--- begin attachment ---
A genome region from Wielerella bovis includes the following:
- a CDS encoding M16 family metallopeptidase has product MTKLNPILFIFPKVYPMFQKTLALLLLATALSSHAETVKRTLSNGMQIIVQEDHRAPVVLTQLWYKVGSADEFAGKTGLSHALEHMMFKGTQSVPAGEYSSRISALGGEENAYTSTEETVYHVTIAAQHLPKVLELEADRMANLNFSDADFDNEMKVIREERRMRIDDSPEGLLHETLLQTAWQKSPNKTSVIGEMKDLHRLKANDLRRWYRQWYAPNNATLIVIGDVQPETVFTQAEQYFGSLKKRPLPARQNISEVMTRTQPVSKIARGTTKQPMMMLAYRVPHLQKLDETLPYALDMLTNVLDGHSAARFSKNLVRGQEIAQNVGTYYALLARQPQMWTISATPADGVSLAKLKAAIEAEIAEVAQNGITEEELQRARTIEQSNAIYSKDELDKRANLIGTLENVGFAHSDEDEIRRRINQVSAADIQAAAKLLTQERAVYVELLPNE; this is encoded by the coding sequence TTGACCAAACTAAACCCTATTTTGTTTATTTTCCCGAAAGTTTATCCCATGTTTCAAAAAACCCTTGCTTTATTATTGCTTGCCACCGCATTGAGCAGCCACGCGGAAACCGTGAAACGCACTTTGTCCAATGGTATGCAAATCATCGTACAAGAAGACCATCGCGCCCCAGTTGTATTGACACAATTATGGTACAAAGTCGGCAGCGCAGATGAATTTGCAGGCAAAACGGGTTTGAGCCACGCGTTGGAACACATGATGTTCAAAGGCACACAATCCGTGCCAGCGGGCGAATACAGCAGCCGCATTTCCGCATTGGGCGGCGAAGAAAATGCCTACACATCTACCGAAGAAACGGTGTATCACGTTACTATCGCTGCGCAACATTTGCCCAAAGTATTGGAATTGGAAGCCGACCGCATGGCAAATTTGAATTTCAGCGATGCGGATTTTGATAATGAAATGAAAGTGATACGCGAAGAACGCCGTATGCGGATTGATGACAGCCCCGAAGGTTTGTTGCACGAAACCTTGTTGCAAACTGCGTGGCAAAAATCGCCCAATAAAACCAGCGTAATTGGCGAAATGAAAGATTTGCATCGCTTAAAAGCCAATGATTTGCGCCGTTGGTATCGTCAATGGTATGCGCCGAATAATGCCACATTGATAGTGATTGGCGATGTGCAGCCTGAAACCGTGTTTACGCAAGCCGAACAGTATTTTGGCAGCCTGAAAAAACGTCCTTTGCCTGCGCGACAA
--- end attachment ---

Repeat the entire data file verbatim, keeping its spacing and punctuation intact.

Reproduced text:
A genome region from Wielerella bovis includes the following:
- a CDS encoding M16 family metallopeptidase has product MTKLNPILFIFPKVYPMFQKTLALLLLATALSSHAETVKRTLSNGMQIIVQEDHRAPVVLTQLWYKVGSADEFAGKTGLSHALEHMMFKGTQSVPAGEYSSRISALGGEENAYTSTEETVYHVTIAAQHLPKVLELEADRMANLNFSDADFDNEMKVIREERRMRIDDSPEGLLHETLLQTAWQKSPNKTSVIGEMKDLHRLKANDLRRWYRQWYAPNNATLIVIGDVQPETVFTQAEQYFGSLKKRPLPARQNISEVMTRTQPVSKIARGTTKQPMMMLAYRVPHLQKLDETLPYALDMLTNVLDGHSAARFSKNLVRGQEIAQNVGTYYALLARQPQMWTISATPADGVSLAKLKAAIEAEIAEVAQNGITEEELQRARTIEQSNAIYSKDELDKRANLIGTLENVGFAHSDEDEIRRRINQVSAADIQAAAKLLTQERAVYVELLPNE; this is encoded by the coding sequence TTGACCAAACTAAACCCTATTTTGTTTATTTTCCCGAAAGTTTATCCCATGTTTCAAAAAACCCTTGCTTTATTATTGCTTGCCACCGCATTGAGCAGCCACGCGGAAACCGTGAAACGCACTTTGTCCAATGGTATGCAAATCATCGTACAAGAAGACCATCGCGCCCCAGTTGTATTGACACAATTATGGTACAAAGTCGGCAGCGCAGATGAATTTGCAGGCAAAACGGGTTTGAGCCACGCGTTGGAACACATGATGTTCAAAGGCACACAATCCGTGCCAGCGGGCGAATACAGCAGCCGCATTTCCGCATTGGGCGGCGAAGAAAATGCCTACACATCTACCGAAGAAACGGTGTATCACGTTACTATCGCTGCGCAACATTTGCCCAAAGTATTGGAATTGGAAGCCGACCGCATGGCAAATTTGAATTTCAGCGATGCGGATTTTGATAATGAAATGAAAGTGATACGCGAAGAACGCCGTATGCGGATTGATGACAGCCCCGAAGGTTTGTTGCACGAAACCTTGTTGCAAACTGCGTGGCAAAAATCGCCCAATAAAACCAGCGTAATTGGCGAAATGAAAGATTTGCATCGCTTAAAAGCCAATGATTTGCGCCGTTGGTATCGTCAATGGTATGCGCCGAATAATGCCACATTGATAGTGATTGGCGATGTGCAGCCTGAAACCGTGTTTACGCAAGCCGAACAGTATTTTGGCAGCCTGAAAAAACGTCCTTTGCCTGCGCGACAA